The US Halts Old-Growth Timber Sales in World’s Largest Remaining Temperate Rainforest

The US Department of Agriculture announced this month an end to large-scale old growth timber sales in Alaska’s Tongass National Forest, “returning stability and certainty” to the conservation of 9.3 million acres of the world’s largest temperate old growth rainforest.

The USDA will also move to restore the two-decades-old ‘Roadless Rule’ protections at Tongass, which were stripped in 2020 by the Trump administration.

In this unique landscape, the Pacific Ocean moisture collides with the towering Coast Mountains on the Canadian border to create the lush greenery and thick old-growth forest that spans 500 miles at the Southern tip of the state. About the size of West Virginia, the land is filled with islands and salmon streams, where granite cliffs drop into deep fjords.

“We look forward to meaningful consultation with Tribal governments and Alaska Native corporations, and engaging with local communities, partners, and the State to prioritize management and investments in the region that reflect a holistic approach,” said US Secretary Tom Vilsack.

“This approach will help us chart the path to long-term economic opportunities that are sustainable and reflect Southeast Alaska’s rich cultural heritage and magnificent natural resources,” he added.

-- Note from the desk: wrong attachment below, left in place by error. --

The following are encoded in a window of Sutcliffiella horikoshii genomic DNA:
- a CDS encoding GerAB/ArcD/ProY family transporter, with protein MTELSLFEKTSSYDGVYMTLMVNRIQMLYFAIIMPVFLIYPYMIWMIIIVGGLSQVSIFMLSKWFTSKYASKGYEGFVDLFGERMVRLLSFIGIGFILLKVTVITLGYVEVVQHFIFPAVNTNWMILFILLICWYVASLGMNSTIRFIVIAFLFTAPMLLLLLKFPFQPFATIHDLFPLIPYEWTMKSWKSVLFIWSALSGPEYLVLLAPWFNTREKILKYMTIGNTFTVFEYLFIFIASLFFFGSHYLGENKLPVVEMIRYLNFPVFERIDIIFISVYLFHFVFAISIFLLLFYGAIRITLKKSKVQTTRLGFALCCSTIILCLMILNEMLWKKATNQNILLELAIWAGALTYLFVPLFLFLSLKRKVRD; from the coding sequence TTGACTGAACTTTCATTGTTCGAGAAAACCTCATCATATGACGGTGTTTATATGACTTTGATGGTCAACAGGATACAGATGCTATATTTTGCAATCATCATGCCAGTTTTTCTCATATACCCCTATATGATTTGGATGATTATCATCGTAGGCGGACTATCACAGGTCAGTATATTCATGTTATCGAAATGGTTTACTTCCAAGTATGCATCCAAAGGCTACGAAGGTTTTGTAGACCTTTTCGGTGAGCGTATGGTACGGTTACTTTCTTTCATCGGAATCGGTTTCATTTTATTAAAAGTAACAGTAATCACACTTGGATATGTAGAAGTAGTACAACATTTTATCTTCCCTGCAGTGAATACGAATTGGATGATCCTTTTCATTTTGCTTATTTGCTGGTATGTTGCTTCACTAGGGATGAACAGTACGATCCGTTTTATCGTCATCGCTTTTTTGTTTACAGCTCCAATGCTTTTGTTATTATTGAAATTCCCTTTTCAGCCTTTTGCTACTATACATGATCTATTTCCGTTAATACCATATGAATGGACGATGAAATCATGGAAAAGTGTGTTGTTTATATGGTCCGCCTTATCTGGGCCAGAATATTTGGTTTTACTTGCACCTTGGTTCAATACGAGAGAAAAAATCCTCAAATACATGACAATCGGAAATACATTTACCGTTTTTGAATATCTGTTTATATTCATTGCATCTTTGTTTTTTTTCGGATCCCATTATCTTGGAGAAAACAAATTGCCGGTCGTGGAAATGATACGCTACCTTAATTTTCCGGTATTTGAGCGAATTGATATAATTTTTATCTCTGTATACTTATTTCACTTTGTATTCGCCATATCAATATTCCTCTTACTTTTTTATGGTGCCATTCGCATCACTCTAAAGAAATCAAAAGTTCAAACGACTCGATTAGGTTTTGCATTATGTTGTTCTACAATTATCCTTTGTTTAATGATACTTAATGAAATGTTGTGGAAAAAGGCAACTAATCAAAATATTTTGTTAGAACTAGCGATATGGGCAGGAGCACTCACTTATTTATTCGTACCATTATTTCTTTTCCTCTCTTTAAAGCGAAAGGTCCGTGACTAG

There were tentative logging plans for three major harvests of more than 15,750 acres on Forest Service land, but the environmental analyses were never completed, so the Biden administration officials said these sales would not take place.

USDA’s actions to preserve the temperate rainforest are “critical for carbon sequestration, addressing the climate crisis and maintaining the productivity and health of the region’s fisheries and fishing industry,” said a department statement. “It stores more carbon than any other national forest in the United States.”

The Tongass National Forest has international significance as the largest intact temperate rainforest in the world, representing nearly a third of all such remaining old-growth forests. It holds more biomass per acre than any other rainforest in the world and is home to more than 400 species – including 5 species of salmon that return to spawn in the Tongass each year.

Small and micro old growth sales will still be offered to the indigenous community for cultural uses such as totem poles and canoes.